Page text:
ACLU asks DMV if it will confirm IDs for DREAMers

The American Civil Liberties Union of Virginia announced today that it has written to the Commissioner of the Virginia Department of Motor Vehicles, Richard Holcomb, asking him to confirm that young people granted “deferred action” status by Immigration Customs Enforcement at the Department of Homeland Security will be eligible for Virginia driver’s licenses and IDs.

“One of the key reasons that some young people say they plan to apply for ‘deferred action’ status is their belief that this will allow them to get their driver’s license – a key rite of passage for most young Americans,” said Claire Guthrie Gastañaga, executive director of the ACLU of Virginia.  

“Virginia residents considering whether to apply for ‘deferred action’ deserve to know whether DMV considers them eligible for licenses and IDs before they step out of the shadows and make themselves known to federal immigration enforcement officials.”

The President and the Secretary of Homeland Security announced in June that certain young adults who came to the United States as children and are currently in the United States without authority (often referred to as “DREAMers”) will be granted “deferred action” status if they meet the following conditions:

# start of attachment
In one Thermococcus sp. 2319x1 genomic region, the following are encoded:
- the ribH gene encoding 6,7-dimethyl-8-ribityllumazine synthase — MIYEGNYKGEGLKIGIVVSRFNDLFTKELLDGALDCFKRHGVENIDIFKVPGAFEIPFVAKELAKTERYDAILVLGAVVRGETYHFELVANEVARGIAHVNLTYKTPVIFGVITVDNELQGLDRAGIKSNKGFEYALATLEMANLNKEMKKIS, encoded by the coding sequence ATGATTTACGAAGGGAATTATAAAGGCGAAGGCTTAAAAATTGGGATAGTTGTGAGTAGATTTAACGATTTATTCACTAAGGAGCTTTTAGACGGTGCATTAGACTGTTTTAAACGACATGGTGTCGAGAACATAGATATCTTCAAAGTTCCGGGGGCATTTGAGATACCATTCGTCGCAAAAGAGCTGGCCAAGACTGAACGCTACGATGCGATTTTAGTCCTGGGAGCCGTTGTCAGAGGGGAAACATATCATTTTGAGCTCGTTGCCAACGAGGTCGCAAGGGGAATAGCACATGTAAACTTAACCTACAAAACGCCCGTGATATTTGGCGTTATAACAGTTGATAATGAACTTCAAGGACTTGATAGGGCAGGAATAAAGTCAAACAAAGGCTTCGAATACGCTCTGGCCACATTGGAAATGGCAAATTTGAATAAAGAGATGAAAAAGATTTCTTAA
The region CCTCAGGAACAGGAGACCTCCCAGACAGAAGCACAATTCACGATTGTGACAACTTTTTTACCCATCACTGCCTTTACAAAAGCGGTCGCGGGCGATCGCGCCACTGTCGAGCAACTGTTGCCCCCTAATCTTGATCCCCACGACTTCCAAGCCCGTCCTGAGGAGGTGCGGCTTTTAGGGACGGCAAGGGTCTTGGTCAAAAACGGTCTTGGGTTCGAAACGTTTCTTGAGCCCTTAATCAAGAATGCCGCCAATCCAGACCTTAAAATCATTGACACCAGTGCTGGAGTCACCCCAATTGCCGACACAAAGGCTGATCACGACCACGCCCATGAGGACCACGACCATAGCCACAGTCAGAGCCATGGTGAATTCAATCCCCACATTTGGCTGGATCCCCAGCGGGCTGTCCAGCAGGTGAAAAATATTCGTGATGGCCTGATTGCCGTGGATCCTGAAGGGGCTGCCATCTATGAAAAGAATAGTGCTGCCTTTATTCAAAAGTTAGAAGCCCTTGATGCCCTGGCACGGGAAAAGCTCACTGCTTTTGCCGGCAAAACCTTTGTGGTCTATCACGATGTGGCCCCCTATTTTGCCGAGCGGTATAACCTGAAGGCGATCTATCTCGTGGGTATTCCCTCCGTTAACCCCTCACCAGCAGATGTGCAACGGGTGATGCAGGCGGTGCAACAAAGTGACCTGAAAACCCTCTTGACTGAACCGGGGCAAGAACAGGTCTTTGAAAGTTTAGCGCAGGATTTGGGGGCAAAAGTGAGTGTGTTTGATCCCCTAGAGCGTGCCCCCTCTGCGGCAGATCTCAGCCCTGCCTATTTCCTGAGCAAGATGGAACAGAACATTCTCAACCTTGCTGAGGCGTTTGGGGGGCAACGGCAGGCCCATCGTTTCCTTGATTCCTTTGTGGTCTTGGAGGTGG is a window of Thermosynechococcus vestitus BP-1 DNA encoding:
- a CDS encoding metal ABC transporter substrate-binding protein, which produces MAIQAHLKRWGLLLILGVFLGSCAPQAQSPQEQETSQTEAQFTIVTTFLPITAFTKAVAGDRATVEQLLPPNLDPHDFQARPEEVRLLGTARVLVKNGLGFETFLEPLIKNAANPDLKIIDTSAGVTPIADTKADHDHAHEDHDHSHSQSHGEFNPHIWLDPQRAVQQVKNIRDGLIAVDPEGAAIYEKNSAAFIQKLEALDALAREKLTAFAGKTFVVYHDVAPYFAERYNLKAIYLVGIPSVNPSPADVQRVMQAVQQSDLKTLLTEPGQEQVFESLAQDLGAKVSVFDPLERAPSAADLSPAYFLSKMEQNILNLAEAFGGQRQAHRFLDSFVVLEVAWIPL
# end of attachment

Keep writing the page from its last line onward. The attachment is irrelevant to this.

They were not above the age of thirty on June 15, 2012;

They came to the United States under the age of sixteen;

They continuously resided (lived) in the United States for at least five years before June 15, 2012, and you were physically present in the United States on June 15, 2012;

They are currently in school, have graduated from high school, have obtained a general education development (GED) certificate, or are a veteran of the U.S. Armed Forces or Coast Guard who was honorably discharged; and

They have not been convicted of a felony offense, significant misdemeanor offense, multiple misdemeanor offenses, and you do not otherwise pose a threat to national security or public safety.

“We have looked at the law, and we believe that those with approved ‘deferred action’ status are eligible,” Gastañaga said, “but we want the Commissioner to confirm our understanding in writing so everyone considering applying for ‘deferred action’ will know what to expect.”


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